Electronic Arts Inc. (Nasdaq: EA) announced plans today to expand its global customer service center in Galway, Ireland, by hiring 300 more employees in the coming months. The expansion that almost doubles the size of its European customer support center will be done with the support of the Irish government, which was competing with other major cities in Britain, Europe, and the United State to woo the company's customer service headquarters away from Galway.
Speaking to the Financial Times about the decision, EA's chief operating officer Peter Moore noted that there was substantial "romancing of a lot of cities and countries worldwide" for the new investment.
However, he said that Ireland "won handsomely" thanks to a number of social and economic factors that boosted the city's social capital above that of its competitors.
"Galway met all of our criteria: the availability of a young educated workforce; an attractive lifestyle in the city for young workers; our ability to get in and train people; and government support for the jobs," Moore said.
In a statement Tuesday, Moore added that the expanded "European Customer Experience Centre is the focal point of our strategy to serve gamers on a global basis."
"In today's fast-moving digital environment, we need to engage with our worldwide customer base on a 24/7 basis, across all of EA's games and services and in multiple languages," he said.
The facility, which currently employees 400 customer service representatives, was opened last year to support the launch of "Star Wars: The Old Republic," a popular massive multiplayer online (MMO) game developed by EA subsidiary BioWare. The expanded office will now function as a support hub for all of EA's games for European customers.
Joining cities across Europe, Canada, Asia, and the United States, Galway's ability to attract a high profile gave developer and offer incentives enticing enough to keep EA away from competing offers is a sign of the Irish Government's increased effort to invest in digital media and the video game industry as part of its plan to stimulate local economies.
Richard Bruton, the Minister for Jobs, Enterprise and Innovation for the Dublin City Council said in a statement that "digital games form a key part of the Government's plan for jobs and growth." Referring to EA as a "dynamic and world-leading company," he said the 300 jobs the company was creating was part of his larger goal to establish "a new industry-led group to drive the creation of 2,500 extra jobs in the sector by 2014."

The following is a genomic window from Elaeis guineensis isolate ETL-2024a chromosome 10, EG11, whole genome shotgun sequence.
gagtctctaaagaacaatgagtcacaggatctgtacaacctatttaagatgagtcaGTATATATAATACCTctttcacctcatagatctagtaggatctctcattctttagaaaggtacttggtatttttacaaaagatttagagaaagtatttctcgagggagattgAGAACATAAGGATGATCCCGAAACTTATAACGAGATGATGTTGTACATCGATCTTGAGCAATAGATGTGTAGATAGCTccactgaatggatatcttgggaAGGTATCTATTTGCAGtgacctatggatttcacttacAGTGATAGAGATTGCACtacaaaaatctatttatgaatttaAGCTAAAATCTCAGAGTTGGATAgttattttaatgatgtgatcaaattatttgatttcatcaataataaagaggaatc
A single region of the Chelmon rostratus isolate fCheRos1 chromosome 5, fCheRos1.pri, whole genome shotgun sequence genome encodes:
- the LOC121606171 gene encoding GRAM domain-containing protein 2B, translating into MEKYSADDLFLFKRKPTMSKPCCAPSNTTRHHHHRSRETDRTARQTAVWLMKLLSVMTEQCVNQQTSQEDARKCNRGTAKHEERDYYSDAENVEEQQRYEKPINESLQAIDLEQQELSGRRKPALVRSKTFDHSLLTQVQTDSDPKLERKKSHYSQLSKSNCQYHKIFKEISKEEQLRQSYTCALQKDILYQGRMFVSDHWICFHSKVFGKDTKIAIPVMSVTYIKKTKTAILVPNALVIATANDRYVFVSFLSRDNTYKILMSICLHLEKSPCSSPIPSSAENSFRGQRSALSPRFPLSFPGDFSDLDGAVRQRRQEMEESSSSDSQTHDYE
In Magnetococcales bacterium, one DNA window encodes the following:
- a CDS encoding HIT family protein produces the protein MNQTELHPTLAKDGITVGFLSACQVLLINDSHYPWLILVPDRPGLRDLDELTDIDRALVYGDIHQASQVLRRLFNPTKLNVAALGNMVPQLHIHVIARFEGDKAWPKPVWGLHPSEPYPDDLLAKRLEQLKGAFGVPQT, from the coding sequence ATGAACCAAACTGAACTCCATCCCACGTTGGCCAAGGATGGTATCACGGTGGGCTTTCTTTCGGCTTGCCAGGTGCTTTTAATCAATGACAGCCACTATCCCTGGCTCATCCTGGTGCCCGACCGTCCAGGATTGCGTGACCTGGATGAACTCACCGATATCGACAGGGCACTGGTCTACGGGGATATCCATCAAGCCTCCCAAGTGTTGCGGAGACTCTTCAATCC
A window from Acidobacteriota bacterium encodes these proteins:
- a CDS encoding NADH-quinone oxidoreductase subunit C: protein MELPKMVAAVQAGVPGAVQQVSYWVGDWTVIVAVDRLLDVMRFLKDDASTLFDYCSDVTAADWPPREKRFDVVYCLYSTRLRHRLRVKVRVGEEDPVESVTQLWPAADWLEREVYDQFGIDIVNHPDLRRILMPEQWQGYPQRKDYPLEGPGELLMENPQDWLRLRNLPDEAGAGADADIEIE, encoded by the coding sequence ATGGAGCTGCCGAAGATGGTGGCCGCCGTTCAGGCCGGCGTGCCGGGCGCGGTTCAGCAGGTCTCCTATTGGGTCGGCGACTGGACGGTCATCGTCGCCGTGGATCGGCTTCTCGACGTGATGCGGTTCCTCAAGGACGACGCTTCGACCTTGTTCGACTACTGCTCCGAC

"Through continued implementation of the Action Plan for Jobs, I am determined to ensure that we realize that potential and see further announcements like this over the coming years," Bruton concluded.
The danger with these sorts of investments is how volatile and hit-driven the game industry is at this point in its relatively short history on top of the entertainment ecosystem. Just four months ago, Curt Shilling's game company (and EA partner) 38 Studios filed bankruptcy so suddenly and suspiciously following the release of its first game many investors were left wondering if the entire operation was a Ponzi scheme.
Speaking in EA's statement, Barry O'Leary, CEO of IDA Ireland, suggested that while the companies presence in the country is instrumental, the city is nevertheless doing its best to diversify its industrial expansion.
"The news today is in keeping with one of the main targets of IDA's strategy Horizon 2020; to increase further investment in the employment-intensive services sector," O'Leary said. "This follows on from a number of significant investments in this sector in recent months.''
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